Taking Early Warning Overrides on all suits in the units is essentially mandatory- 5pts for Interceptor is simply too good a deal to ever pass up and it shores up too many weaknesses to refuse. A second support system isn’t mandatory, although it can be useful- Advanced Targeting System is helpful occasionally and quite cheap, making it a favorite of mine. Target Lock is a requirement if running the Riptides in units of more than one- it allows you to distribute firepower more effectively and can net you two targets for +1BS against on successive attacks. Many players swear by Stimulant Injectors (for Feel No Pain), but I often find myself unimpressed by them- certainly, they can make a suit extremely difficult to remove, but compared to buying a Void Shield Generator or adding additional models to the unit the numbers don’t work out all that well. However, if you have a handful of points left over and nothing better to spend them on, go ahead.
The Riptide Wing is all about what Tau do best- apply firepower. The the base shooting output of a Riptide itself is merely comparable to a Leman Russ or other heavy tank, it does so while remaining mobile, reasonably resistant to melee interference, and most importantly protected against enemy counterfire. So while a Riptide Wing does little to enhance the other aspects, all three aspects of it work to push the firepower of its suits through the roof.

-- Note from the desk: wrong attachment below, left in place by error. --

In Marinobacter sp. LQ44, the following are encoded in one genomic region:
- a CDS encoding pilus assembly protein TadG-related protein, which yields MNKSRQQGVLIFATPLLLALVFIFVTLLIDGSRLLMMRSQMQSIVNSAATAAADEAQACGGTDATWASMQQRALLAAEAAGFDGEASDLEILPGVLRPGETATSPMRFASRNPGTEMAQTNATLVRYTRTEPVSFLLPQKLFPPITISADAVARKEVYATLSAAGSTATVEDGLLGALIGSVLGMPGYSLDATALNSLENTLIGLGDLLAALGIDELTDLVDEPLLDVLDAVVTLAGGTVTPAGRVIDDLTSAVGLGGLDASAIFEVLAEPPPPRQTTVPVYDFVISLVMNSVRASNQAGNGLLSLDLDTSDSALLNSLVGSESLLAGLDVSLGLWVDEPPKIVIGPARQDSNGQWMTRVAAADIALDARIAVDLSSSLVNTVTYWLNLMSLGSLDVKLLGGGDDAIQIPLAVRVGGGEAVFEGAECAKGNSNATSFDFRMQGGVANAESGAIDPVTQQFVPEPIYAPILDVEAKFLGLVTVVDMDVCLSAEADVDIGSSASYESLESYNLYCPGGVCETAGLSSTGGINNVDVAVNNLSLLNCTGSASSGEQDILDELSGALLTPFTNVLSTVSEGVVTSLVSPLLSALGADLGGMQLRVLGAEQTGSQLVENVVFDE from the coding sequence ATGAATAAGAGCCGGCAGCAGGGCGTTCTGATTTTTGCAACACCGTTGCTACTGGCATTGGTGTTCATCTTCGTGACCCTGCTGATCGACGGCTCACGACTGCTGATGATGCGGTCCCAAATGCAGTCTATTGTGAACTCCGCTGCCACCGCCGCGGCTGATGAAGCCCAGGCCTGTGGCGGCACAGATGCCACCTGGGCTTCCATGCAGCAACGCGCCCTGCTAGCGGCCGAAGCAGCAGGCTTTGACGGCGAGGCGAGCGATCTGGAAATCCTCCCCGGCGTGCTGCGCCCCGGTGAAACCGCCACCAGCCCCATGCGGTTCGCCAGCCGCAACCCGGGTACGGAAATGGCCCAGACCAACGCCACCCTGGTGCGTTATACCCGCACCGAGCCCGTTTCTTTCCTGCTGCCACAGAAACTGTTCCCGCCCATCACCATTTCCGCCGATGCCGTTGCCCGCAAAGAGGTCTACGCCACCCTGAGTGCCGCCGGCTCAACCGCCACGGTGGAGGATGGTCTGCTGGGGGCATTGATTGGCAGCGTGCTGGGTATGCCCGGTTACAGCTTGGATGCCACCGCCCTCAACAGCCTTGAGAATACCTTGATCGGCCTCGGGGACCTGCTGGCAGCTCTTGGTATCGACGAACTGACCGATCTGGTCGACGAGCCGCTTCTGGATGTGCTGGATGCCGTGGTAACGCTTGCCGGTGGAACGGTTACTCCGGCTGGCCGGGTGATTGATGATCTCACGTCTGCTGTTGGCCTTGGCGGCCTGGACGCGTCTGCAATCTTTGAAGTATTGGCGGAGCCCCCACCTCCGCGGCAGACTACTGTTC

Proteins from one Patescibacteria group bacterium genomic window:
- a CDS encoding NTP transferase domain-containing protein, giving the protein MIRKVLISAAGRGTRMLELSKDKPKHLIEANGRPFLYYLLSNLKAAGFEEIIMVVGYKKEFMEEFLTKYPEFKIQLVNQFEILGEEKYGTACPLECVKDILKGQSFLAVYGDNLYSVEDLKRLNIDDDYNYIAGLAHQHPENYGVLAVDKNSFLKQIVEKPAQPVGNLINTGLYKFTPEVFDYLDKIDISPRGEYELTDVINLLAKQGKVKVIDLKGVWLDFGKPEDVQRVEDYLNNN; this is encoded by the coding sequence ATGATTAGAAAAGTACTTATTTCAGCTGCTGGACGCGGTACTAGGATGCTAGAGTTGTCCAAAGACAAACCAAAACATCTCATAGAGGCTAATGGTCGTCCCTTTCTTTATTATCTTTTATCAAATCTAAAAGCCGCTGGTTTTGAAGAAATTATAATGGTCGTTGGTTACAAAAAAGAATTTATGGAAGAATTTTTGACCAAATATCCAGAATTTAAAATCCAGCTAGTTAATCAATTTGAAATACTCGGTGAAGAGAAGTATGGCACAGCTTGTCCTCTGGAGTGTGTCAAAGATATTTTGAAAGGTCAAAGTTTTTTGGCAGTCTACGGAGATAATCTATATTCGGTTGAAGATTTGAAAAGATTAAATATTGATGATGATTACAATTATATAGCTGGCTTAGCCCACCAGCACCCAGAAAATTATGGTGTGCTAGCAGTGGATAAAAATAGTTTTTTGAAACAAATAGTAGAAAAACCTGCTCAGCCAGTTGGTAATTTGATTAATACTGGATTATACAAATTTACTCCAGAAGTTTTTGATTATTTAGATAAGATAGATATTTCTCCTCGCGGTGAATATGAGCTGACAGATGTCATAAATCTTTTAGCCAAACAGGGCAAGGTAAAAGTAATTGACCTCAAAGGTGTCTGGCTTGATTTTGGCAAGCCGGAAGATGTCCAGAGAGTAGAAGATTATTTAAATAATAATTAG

Networked Reactors mean that you will more often be able to use your Nova Charge profile or Ripple Fire with the suits, which means more shots and more damage. Bonuses to your Ballistic Skill mean that those shots will land more often. And the Hailfire attack, even if it is once per game, allows you to use your improved profile more often and hit more targets with your units (and thus apply the BS bonus more reliably.) All three bonuses play into the other two from the formation, which is what really makes it so powerful.
The question of when to unleash the Hailfire attack is certainly a relevant one for anyone running the formation; typically speaking, one wants to use it as early as possible, but the counterpoint to that is that it prevents you from moving that turn and thus can often compromise your shooting by putting some of your guns out of range. This typically means that, bar poor deployment on the enemy’s part of an unusual setup, you won’t generally be able to make full use of it on the first turn of the game like you might prefer to- often enough, you need to wait for the enemy to close in on you before activating your Hailfire. Remember also that using Interceptor may prevent some or all of your Riptides from participating in a Hailfire attack, another very relevant concern if the enemy is bringing down Drop Pods or the like.